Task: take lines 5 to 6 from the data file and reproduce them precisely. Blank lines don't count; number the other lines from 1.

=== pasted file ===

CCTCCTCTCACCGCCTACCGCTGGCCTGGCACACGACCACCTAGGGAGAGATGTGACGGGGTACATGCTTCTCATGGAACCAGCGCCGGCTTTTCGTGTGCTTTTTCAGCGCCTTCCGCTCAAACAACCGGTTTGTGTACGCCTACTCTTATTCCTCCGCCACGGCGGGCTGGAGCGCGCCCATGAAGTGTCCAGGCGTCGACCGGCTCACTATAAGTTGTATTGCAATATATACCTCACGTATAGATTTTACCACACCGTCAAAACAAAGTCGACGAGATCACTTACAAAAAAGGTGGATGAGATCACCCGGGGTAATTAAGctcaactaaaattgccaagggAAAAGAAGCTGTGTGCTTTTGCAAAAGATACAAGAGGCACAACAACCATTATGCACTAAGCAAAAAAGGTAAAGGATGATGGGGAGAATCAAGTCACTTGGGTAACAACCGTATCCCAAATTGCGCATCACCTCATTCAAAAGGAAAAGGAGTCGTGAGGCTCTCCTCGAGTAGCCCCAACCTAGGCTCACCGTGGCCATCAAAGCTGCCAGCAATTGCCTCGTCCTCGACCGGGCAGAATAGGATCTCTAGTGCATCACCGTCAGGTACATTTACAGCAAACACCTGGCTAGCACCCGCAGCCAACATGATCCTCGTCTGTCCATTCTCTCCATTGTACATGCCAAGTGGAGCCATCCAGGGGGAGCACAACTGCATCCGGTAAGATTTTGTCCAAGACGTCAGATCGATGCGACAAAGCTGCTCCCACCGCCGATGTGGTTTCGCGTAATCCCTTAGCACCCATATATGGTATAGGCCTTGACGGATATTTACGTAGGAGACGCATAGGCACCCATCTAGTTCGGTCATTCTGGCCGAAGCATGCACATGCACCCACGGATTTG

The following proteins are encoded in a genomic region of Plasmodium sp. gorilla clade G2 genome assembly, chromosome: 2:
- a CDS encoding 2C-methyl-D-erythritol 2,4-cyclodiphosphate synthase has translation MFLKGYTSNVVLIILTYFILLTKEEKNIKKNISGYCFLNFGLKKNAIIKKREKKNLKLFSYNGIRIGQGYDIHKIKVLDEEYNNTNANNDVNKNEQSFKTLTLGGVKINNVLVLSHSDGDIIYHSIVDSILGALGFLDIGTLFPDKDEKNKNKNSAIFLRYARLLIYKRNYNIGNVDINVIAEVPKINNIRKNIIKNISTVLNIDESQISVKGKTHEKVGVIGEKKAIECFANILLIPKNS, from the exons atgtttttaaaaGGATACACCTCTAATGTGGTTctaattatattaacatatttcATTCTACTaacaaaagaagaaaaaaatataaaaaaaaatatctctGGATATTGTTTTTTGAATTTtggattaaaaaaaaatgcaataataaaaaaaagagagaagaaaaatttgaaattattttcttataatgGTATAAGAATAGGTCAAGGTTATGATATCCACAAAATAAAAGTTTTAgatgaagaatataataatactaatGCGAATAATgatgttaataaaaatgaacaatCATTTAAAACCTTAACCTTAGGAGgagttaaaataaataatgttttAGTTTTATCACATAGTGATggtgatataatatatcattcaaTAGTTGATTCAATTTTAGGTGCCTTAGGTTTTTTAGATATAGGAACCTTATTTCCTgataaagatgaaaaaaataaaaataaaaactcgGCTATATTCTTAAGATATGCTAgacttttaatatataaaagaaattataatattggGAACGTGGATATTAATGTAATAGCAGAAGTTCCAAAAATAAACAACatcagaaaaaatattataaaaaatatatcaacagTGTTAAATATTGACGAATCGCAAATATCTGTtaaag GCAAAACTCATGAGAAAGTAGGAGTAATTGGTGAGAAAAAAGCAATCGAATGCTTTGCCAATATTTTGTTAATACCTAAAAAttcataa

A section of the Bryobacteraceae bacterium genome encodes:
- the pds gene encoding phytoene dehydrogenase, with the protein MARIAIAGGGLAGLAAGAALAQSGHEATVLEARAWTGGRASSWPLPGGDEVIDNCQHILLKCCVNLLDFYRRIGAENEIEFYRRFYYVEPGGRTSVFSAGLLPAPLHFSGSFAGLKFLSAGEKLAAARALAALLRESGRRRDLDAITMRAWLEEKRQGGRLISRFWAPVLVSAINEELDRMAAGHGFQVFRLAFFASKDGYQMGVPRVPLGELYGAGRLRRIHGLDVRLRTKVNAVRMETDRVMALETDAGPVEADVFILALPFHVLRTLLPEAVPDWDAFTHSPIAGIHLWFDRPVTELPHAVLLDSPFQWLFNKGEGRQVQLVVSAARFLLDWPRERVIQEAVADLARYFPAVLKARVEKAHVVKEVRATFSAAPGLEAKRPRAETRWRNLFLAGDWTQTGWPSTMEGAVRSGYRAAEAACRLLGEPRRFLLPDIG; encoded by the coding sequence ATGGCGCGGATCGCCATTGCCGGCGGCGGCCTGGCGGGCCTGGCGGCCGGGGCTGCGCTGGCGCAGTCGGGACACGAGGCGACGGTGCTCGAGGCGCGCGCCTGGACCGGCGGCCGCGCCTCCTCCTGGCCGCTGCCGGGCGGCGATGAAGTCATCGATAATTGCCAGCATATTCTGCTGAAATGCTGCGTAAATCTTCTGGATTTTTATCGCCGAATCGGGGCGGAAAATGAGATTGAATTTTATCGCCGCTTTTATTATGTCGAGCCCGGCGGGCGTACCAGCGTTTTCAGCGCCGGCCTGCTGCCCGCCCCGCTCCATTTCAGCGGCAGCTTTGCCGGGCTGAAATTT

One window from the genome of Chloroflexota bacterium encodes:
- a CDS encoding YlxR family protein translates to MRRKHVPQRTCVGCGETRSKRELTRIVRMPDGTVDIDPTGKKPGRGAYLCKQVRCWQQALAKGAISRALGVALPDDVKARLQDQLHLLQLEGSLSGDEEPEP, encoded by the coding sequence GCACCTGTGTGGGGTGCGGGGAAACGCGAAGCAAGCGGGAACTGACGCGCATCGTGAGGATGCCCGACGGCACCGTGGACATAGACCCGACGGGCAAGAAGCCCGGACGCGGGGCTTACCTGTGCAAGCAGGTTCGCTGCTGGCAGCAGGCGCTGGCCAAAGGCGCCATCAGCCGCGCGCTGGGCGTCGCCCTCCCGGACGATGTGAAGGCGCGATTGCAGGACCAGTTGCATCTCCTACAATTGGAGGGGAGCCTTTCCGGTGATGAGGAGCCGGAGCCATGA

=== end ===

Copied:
- the pds gene encoding phytoene dehydrogenase, with the protein MARIAIAGGGLAGLAAGAALAQSGHEATVLEARAWTGGRASSWPLPGGDEVIDNCQHILLKCCVNLLDFYRRIGAENEIEFYRRFYYVEPGGRTSVFSAGLLPAPLHFSGSFAGLKFLSAGEKLAAARALAALLRESGRRRDLDAITMRAWLEEKRQGGRLISRFWAPVLVSAINEELDRMAAGHGFQVFRLAFFASKDGYQMGVPRVPLGELYGAGRLRRIHGLDVRLRTKVNAVRMETDRVMALETDAGPVEADVFILALPFHVLRTLLPEAVPDWDAFTHSPIAGIHLWFDRPVTELPHAVLLDSPFQWLFNKGEGRQVQLVVSAARFLLDWPRERVIQEAVADLARYFPAVLKARVEKAHVVKEVRATFSAAPGLEAKRPRAETRWRNLFLAGDWTQTGWPSTMEGAVRSGYRAAEAACRLLGEPRRFLLPDIG; encoded by the coding sequence ATGGCGCGGATCGCCATTGCCGGCGGCGGCCTGGCGGGCCTGGCGGCCGGGGCTGCGCTGGCGCAGTCGGGACACGAGGCGACGGTGCTCGAGGCGCGCGCCTGGACCGGCGGCCGCGCCTCCTCCTGGCCGCTGCCGGGCGGCGATGAAGTCATCGATAATTGCCAGCATATTCTGCTGAAATGCTGCGTAAATCTTCTGGATTTTTATCGCCGAATCGGGGCGGAAAATGAGATTGAATTTTATCGCCGCTTTTATTATGTCGAGCCCGGCGGGCGTACCAGCGTTTTCAGCGCCGGCCTGCTGCCCGCCCCGCTCCATTTCAGCGGCAGCTTTGCCGGGCTGAAATTT

One window from the genome of Chloroflexota bacterium encodes: